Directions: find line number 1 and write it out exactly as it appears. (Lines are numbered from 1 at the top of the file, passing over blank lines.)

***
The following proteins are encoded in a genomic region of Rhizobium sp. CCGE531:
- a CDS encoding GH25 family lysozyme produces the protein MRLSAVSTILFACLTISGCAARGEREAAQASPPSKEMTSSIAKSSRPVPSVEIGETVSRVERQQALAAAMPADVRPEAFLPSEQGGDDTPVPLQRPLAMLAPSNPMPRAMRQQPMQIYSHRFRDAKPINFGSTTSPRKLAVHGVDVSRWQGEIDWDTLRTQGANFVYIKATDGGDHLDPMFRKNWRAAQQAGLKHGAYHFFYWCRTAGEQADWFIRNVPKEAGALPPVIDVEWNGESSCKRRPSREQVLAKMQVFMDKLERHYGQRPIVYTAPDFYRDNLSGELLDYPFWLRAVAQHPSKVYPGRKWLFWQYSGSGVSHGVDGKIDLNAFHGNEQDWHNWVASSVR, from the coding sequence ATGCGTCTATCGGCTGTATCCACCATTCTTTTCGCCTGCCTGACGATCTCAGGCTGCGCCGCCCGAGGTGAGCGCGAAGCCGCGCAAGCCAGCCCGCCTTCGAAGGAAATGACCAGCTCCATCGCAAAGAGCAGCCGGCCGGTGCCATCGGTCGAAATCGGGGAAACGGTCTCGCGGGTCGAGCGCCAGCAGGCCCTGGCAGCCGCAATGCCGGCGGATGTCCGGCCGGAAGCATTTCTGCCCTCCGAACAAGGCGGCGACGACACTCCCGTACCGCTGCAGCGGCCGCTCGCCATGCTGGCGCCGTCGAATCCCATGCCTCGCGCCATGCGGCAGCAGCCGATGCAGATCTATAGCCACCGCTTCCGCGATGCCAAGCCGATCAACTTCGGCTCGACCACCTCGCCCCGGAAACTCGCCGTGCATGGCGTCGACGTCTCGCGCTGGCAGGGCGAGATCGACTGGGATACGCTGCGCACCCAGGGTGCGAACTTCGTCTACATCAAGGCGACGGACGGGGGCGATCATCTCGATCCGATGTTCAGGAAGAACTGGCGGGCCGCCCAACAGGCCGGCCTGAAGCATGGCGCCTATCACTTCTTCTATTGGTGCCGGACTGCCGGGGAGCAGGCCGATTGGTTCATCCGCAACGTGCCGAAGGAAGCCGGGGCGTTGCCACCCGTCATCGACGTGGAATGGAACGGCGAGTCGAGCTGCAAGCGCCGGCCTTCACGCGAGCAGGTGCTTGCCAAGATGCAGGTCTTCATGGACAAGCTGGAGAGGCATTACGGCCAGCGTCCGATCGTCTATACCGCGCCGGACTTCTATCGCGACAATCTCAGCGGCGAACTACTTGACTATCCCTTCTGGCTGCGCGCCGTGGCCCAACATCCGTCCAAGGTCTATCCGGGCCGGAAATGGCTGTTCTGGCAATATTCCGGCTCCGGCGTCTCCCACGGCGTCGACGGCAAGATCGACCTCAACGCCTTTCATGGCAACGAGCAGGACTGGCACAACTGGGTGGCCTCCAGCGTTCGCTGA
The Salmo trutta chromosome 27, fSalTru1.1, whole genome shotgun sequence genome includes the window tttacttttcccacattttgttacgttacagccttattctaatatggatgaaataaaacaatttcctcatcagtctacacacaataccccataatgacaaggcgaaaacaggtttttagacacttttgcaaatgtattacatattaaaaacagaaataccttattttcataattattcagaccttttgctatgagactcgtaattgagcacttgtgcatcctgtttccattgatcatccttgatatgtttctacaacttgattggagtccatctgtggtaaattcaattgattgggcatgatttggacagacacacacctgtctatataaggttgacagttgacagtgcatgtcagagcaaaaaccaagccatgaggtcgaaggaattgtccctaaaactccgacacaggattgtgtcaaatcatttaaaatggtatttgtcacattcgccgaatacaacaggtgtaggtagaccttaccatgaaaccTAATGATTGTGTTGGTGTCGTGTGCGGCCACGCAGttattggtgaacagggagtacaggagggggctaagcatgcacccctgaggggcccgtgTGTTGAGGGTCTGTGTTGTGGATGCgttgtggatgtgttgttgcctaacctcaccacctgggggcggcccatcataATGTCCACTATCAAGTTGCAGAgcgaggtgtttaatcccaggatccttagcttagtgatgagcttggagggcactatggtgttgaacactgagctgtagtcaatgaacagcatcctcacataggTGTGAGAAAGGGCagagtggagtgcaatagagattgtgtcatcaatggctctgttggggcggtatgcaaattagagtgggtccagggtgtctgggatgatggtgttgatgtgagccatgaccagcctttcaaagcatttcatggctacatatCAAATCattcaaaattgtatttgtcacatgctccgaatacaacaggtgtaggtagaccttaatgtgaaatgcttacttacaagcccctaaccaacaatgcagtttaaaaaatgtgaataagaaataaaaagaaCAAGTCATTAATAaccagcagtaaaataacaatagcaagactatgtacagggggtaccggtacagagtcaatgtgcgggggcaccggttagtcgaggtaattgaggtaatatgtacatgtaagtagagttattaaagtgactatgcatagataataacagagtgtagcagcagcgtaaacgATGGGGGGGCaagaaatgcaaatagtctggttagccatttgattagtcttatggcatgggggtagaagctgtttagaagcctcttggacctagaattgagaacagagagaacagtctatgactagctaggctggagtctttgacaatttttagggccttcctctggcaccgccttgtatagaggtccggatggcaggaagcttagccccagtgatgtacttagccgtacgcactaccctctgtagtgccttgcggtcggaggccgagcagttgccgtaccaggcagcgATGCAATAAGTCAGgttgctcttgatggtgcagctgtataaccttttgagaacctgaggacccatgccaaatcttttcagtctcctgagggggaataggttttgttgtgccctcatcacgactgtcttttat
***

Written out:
The following proteins are encoded in a genomic region of Rhizobium sp. CCGE531: